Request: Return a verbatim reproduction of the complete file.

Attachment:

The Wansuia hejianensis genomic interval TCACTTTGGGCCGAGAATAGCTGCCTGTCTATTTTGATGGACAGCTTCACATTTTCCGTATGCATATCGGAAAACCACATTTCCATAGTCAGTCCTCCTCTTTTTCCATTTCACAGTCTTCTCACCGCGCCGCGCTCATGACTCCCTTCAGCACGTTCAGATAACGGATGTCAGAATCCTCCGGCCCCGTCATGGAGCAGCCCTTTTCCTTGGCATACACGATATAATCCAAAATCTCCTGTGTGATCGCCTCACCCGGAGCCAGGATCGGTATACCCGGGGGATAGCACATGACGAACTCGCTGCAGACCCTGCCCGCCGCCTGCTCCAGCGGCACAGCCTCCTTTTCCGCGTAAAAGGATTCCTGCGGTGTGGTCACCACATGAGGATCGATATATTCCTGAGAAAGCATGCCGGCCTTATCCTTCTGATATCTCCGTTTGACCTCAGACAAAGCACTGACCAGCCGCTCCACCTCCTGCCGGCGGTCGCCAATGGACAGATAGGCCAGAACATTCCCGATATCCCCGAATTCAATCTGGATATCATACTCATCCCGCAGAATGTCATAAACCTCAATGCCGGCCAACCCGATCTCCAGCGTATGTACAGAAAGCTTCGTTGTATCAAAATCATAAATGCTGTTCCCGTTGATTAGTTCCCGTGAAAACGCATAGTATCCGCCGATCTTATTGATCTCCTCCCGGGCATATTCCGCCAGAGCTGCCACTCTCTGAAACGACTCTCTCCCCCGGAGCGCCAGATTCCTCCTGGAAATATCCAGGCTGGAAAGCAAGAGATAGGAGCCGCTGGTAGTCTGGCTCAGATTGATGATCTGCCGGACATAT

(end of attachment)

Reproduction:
The Wansuia hejianensis genomic interval TCACTTTGGGCCGAGAATAGCTGCCTGTCTATTTTGATGGACAGCTTCACATTTTCCGTATGCATATCGGAAAACCACATTTCCATAGTCAGTCCTCCTCTTTTTCCATTTCACAGTCTTCTCACCGCGCCGCGCTCATGACTCCCTTCAGCACGTTCAGATAACGGATGTCAGAATCCTCCGGCCCCGTCATGGAGCAGCCCTTTTCCTTGGCATACACGATATAATCCAAAATCTCCTGTGTGATCGCCTCACCCGGAGCCAGGATCGGTATACCCGGGGGATAGCACATGACGAACTCGCTGCAGACCCTGCCCGCCGCCTGCTCCAGCGGCACAGCCTCCTTTTCCGCGTAAAAGGATTCCTGCGGTGTGGTCACCACATGAGGATCGATATATTCCTGAGAAAGCATGCCGGCCTTATCCTTCTGATATCTCCGTTTGACCTCAGACAAAGCACTGACCAGCCGCTCCACCTCCTGCCGGCGGTCGCCAATGGACAGATAGGCCAGAACATTCCCGATATCCCCGAATTCAATCTGGATATCATACTCATCCCGCAGAATGTCATAAACCTCAATGCCGGCCAACCCGATCTCCAGCGTATGTACAGAAAGCTTCGTTGTATCAAAATCATAAATGCTGTTCCCGTTGATTAGTTCCCGTGAAAACGCATAGTATCCGCCGATCTTATTGATCTCCTCCCGGGCATATTCCGCCAGAGCTGCCACTCTCTGAAACGACTCTCTCCCCCGGAGCGCCAGATTCCTCCTGGAAATATCCAGGCTGGAAAGCAAGAGATAGGAGCCGCTGGTAGTCTGGCTCAGATTGATGATCTGCCGGACATAT